3. Jacques-Henri Lartigue - My Aunt, 1906, Association des Amis de J.-H. Lartigue, Paris.
4. Oskar Schlemmer - Bauhaus Stiarway, 1932,  Museum of Modern Art, NYC.
5.  Carlo Ponti -  Palazzo Contarini della Scala, c. 1850s, National Galleries of Scotland.
6. Kokkei Shinbun Sha, publisher - Worshipers Going To the Oku No In From Ehagati Sekai, 1907, Museum of Fine Arts, Boston.
7. Bernard de Jongghe - The Seven White Stairs And The Seven Millstones, 1990, Cite de la ceramique, Sevres.
8. Pierre Henri de Valenciennes (1750-1819) -   A Cobblestone Stairway Covered With Moss, undated, Louvre Museum, Paris.
9. Andre Kertesz -  Le parc de  Sceaux in Autumn, 1926, Mediatheque, Paris.

17 December 2011

Crossing The Bridge To Abstraction And Back: Janet Fish

"There are no such things as still lives." - Erica Jong, from Fruits & Vegetables, New York, Holt, Rinehart & Winston: 1970

Definitely not in the paintings of Janet Fish.    For almost half a century, Fish (b. 1933) has executed compositions of extreme complexity while at the same time using even the brightest colors to create illusions of transparency.  Equally dazzling displays of glass and shrink wrap suggest the comfort of an artist who encountered Pop Art early on.  The works in her first solo exhibition in 1971 sold out before the show opened.  Even people who don't recognize the artist's name have seen her iconic images of canned fruits and massed bottles of Smirnoff vodka or Kraft dressing.

 Fish has said that she turned to the painting of still life as a bridge between representation and abstraction.   When she was a student at the Yale School of Art in the early 1960s, abstract expressionism was a weighty orthodoxy, enforced by New York critics and difficult for young artists to ignore.  Representation was considered old-fashioned, abstraction equaled progress, and the arts post-war were about progress just as  much as business was.  "Progress is our most important product" was the official motto of General Electric, after all.  Fish recalls that "I told a cold look at the product - all hot air and mirrors - it didn't mean anything to me.  It was a set of rules."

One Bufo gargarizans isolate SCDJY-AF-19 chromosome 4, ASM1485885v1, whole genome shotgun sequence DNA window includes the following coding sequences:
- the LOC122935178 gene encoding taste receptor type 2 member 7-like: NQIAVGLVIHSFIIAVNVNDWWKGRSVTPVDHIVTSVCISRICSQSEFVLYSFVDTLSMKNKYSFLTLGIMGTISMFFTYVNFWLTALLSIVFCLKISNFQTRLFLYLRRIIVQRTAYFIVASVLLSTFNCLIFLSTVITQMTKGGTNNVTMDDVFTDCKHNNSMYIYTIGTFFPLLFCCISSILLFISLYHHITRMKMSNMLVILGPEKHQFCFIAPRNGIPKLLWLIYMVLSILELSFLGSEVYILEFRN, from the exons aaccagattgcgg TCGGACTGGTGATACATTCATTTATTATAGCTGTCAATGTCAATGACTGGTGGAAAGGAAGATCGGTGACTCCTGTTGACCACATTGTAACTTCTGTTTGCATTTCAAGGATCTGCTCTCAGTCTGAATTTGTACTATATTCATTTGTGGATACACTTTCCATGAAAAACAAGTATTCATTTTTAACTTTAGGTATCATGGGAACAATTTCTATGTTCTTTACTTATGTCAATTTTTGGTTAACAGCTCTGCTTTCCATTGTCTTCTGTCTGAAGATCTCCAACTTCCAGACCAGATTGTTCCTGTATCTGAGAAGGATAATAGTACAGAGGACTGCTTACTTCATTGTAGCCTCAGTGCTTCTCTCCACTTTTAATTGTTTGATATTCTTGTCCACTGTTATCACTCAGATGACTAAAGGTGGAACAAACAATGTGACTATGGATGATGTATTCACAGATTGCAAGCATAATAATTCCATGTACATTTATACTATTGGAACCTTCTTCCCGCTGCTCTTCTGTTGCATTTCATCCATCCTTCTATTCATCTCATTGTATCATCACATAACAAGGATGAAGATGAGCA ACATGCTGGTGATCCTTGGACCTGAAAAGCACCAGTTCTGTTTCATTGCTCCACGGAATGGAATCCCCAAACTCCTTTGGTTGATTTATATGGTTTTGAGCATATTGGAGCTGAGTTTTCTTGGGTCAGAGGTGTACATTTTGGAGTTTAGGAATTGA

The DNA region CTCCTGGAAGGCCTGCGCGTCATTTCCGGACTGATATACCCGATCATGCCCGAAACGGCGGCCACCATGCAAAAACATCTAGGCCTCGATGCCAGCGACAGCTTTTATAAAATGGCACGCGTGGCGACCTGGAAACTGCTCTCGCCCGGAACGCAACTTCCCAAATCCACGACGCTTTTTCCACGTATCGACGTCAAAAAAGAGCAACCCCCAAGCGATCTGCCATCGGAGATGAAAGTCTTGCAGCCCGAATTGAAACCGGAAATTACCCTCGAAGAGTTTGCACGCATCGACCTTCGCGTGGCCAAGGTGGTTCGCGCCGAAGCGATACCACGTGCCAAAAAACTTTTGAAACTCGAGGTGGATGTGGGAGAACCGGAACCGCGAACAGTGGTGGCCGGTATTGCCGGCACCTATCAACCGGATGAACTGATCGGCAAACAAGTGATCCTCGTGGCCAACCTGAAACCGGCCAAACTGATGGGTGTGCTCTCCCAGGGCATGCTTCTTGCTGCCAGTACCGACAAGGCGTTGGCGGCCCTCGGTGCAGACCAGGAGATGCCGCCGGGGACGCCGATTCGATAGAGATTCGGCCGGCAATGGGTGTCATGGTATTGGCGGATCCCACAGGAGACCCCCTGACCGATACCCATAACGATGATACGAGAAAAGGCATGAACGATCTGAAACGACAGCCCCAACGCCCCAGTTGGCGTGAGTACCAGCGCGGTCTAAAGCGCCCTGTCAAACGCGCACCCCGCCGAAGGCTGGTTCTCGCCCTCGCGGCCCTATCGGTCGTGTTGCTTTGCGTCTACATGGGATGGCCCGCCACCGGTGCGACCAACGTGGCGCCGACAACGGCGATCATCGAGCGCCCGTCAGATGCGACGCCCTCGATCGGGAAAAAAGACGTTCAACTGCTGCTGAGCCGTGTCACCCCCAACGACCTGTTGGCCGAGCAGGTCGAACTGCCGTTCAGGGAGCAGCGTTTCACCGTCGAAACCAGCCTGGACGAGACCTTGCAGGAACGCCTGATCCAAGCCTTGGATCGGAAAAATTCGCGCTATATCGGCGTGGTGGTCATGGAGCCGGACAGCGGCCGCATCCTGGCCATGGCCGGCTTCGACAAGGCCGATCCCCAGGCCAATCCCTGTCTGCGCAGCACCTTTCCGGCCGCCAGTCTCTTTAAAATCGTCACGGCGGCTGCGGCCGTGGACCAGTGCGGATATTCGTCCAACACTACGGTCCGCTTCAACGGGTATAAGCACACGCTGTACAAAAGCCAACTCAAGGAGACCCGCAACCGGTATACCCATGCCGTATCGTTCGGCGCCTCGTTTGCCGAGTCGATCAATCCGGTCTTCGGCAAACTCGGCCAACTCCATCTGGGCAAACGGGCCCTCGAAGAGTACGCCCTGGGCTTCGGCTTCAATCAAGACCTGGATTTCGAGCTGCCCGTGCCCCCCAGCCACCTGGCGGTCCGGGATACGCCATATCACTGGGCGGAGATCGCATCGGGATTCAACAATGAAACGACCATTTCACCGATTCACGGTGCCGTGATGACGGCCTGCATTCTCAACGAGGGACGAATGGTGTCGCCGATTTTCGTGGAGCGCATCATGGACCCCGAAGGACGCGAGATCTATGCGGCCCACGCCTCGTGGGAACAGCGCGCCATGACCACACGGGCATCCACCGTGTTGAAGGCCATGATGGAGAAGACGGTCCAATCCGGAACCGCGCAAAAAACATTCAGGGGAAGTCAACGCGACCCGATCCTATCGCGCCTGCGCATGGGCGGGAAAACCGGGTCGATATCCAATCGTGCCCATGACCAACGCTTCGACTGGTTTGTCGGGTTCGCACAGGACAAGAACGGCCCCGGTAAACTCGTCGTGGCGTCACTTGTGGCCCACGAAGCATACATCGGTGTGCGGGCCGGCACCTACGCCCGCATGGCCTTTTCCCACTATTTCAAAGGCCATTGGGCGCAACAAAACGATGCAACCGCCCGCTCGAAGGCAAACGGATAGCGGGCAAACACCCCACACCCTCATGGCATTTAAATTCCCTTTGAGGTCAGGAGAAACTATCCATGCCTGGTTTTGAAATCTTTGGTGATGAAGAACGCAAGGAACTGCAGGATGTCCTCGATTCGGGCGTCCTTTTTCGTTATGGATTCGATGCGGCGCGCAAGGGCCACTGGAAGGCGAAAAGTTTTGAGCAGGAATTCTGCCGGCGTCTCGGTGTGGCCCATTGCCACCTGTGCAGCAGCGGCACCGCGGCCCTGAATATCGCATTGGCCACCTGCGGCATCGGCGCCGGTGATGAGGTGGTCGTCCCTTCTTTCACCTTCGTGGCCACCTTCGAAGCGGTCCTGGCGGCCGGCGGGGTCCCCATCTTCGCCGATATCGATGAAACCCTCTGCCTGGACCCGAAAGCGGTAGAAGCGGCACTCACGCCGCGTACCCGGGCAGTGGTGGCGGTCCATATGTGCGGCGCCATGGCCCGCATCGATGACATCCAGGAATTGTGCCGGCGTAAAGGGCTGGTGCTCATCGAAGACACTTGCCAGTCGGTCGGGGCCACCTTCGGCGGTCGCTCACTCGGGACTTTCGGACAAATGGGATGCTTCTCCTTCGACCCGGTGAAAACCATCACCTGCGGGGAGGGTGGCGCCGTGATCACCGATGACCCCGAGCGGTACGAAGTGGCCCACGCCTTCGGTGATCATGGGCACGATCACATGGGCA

Luckily for Fish, one of her first mentors was Alex Katz,  who painted the way he wanted to and encouraged Fish to find her own way, too.  Unable to get an academic position after graduation because of her gender,  Fish moved to New York City where she existed on a series of odd jobs to support her painting.  "My mother had as much influence on my career as any of my instructors did - probably more," Fish told a reporter in 1982, alluding to her determination. 

 "To alter the color is to change the feeling," according to Fish, so her turn to more delicate, abstemious use of color suggests  new interests.  For an artist whose work is described as distinctly American, her use of objects from Japan is notable.   In Dragon Kite the plate, the bag and the tablecloth are covered with scripts that are part of the composition while maintaining their discrete existences   Like Orange Pink Green  and other  recent works, color is still important although it is used sparingly.
For Fish, whose early training was dominated by academic arguments, it may be perverse to suggest that her newer paintings bring to mind an argument from the 19th century academies of Europe, but here it is.  Is drawing primary or does a painting need color to be successful?  The best answer is that there is no answer, a Zen koan.   Maybe this is the message of the Dragon Kite.

Quotes are from the essay Janet Fish by Judith Stein, D. C. Moore Gallery: 1998.
Images by Janet Fish, from the D.C. Moore Gallery in NYC unless otherwise noted.
1. Dragon Kite, 2007.
2. herb Tea, Smith College Museum of Art,  Northampton, MA.
3. Dishes from Japan, 2003. 
4. Orange Pink Green, 2003.